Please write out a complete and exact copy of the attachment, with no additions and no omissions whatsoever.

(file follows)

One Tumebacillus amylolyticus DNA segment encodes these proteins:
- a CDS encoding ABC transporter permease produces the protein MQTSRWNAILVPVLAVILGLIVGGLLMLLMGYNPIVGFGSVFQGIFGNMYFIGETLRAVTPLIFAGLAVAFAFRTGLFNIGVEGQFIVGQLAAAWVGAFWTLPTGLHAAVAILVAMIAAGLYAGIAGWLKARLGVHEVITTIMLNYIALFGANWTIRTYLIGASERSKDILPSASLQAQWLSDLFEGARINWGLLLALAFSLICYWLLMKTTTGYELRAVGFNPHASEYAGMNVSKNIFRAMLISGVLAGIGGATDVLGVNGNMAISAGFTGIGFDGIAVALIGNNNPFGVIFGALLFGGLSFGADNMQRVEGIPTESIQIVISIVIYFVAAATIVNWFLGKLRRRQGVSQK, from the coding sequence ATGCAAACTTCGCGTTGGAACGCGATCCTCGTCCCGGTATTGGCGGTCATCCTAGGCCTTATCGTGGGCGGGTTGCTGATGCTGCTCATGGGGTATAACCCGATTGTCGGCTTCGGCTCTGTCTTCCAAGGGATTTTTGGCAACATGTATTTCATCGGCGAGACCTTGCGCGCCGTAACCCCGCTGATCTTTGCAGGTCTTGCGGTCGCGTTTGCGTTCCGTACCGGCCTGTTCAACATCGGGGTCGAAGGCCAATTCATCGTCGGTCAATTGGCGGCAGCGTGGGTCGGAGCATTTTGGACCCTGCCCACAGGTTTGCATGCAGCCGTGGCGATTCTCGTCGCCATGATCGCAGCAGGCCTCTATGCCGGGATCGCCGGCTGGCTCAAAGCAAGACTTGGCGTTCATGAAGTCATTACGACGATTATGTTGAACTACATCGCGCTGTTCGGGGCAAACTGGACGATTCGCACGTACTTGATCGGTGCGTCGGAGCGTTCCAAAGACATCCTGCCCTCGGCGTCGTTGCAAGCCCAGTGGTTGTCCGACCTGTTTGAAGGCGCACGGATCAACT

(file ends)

One Tumebacillus amylolyticus DNA segment encodes these proteins:
- a CDS encoding ABC transporter permease produces the protein MQTSRWNAILVPVLAVILGLIVGGLLMLLMGYNPIVGFGSVFQGIFGNMYFIGETLRAVTPLIFAGLAVAFAFRTGLFNIGVEGQFIVGQLAAAWVGAFWTLPTGLHAAVAILVAMIAAGLYAGIAGWLKARLGVHEVITTIMLNYIALFGANWTIRTYLIGASERSKDILPSASLQAQWLSDLFEGARINWGLLLALAFSLICYWLLMKTTTGYELRAVGFNPHASEYAGMNVSKNIFRAMLISGVLAGIGGATDVLGVNGNMAISAGFTGIGFDGIAVALIGNNNPFGVIFGALLFGGLSFGADNMQRVEGIPTESIQIVISIVIYFVAAATIVNWFLGKLRRRQGVSQK, from the coding sequence ATGCAAACTTCGCGTTGGAACGCGATCCTCGTCCCGGTATTGGCGGTCATCCTAGGCCTTATCGTGGGCGGGTTGCTGATGCTGCTCATGGGGTATAACCCGATTGTCGGCTTCGGCTCTGTCTTCCAAGGGATTTTTGGCAACATGTATTTCATCGGCGAGACCTTGCGCGCCGTAACCCCGCTGATCTTTGCAGGTCTTGCGGTCGCGTTTGCGTTCCGTACCGGCCTGTTCAACATCGGGGTCGAAGGCCAATTCATCGTCGGTCAATTGGCGGCAGCGTGGGTCGGAGCATTTTGGACCCTGCCCACAGGTTTGCATGCAGCCGTGGCGATTCTCGTCGCCATGATCGCAGCAGGCCTCTATGCCGGGATCGCCGGCTGGCTCAAAGCAAGACTTGGCGTTCATGAAGTCATTACGACGATTATGTTGAACTACATCGCGCTGTTCGGGGCAAACTGGACGATTCGCACGTACTTGATCGGTGCGTCGGAGCGTTCCAAAGACATCCTGCCCTCGGCGTCGTTGCAAGCCCAGTGGTTGTCCGACCTGTTTGAAGGCGCACGGATCAACT